But I must disagree slightly about shame and embarrassment. Shame sure has the moral rather than the social component in higher degree. If in pique I push my dog away a bit too hard, and she squeals in pain, I am ashamed for having hurt her, but I suffer no social embarrassment, The shame is internal. Then, if you missed a lay up that would have won the game, you're embarrassed at blowing the easy shot, but there's no particular shame involved. And of course sometimes it works both ways, like a dream about boinking a sister — you're ashamed at the incest, you're embarrassed that your mind actually went there.

    Anyway, on the beach the other day, I asked a friend if he and his wife were expecting a third child. He gave me a surprised look, then chuckled no. At a barbecue that evening, his wife came out of their rental home with a pitcher of margaritas, laid a glass in front of me, and began pouring, while calmly intoning, "I heard your question to John on the beach". I stammered and lied and fabricated some sort of flimsy example that might have sounded something like the question, but she had me, dead to rights. She smiled at me icily, and said "think no more of it, it was an honest mistake. And maybe even a productive one — I was online this afternoon looking for local gyms, so you've prompted me to improve myself. You little shit."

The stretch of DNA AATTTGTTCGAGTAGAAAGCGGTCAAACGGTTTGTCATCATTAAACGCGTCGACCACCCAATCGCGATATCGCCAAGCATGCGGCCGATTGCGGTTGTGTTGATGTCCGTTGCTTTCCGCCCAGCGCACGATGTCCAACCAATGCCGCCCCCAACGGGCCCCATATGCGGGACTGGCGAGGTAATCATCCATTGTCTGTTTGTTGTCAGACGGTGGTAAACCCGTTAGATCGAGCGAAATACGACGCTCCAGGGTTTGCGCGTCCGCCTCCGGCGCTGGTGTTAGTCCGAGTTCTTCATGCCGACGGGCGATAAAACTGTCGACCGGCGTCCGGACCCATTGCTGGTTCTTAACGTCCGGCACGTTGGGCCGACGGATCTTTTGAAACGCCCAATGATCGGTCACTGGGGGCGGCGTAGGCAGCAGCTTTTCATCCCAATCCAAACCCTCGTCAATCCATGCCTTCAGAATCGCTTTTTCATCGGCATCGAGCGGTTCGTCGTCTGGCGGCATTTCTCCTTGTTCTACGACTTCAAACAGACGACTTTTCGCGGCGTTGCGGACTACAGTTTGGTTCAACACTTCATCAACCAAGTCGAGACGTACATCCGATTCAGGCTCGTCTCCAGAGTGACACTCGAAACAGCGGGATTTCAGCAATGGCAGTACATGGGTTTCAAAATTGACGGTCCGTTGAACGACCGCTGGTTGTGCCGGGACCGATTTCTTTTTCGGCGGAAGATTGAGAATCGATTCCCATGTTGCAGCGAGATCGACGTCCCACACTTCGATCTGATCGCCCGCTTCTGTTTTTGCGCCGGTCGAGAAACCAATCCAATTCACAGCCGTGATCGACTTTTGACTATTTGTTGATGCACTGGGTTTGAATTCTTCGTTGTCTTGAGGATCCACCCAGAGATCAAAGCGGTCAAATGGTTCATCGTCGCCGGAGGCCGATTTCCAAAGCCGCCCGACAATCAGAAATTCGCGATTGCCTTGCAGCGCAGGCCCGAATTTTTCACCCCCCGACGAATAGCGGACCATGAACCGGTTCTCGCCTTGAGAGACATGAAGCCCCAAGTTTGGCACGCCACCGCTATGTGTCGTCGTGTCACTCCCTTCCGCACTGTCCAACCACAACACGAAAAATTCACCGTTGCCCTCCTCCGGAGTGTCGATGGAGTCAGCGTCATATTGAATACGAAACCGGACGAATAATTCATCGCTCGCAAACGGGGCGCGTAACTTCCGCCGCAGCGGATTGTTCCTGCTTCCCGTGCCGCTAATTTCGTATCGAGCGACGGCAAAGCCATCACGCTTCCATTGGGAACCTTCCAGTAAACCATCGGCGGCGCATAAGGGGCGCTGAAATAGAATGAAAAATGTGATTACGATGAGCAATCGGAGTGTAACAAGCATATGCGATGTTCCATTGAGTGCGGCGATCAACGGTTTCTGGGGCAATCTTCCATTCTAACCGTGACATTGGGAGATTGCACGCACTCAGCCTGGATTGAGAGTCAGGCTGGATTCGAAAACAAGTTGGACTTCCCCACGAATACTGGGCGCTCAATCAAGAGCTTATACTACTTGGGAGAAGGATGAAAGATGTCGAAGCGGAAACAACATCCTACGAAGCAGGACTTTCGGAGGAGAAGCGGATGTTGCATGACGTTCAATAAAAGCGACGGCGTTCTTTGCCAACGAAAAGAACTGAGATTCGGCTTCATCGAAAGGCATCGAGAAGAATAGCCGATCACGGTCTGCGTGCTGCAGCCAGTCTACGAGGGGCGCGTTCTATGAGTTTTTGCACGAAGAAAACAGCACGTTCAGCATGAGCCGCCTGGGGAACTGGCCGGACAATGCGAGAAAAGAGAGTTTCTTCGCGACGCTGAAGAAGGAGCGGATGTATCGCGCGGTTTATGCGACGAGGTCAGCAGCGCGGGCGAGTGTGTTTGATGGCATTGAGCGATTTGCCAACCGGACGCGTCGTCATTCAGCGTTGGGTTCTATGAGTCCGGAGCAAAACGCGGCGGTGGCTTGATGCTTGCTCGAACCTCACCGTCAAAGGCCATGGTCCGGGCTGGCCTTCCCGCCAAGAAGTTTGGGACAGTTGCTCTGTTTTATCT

1. I have always thought of shame as involving others' observing or the person imagining others observing.

      Your story is funny. I remember something similar with a pregnant woman and an overweight woman and someone (thank God not me) asking the pregnant woman when she was due and then turning to ask the heavy set woman when she was due. To her credit, the portly one laughed and said "Never. I'm just fat".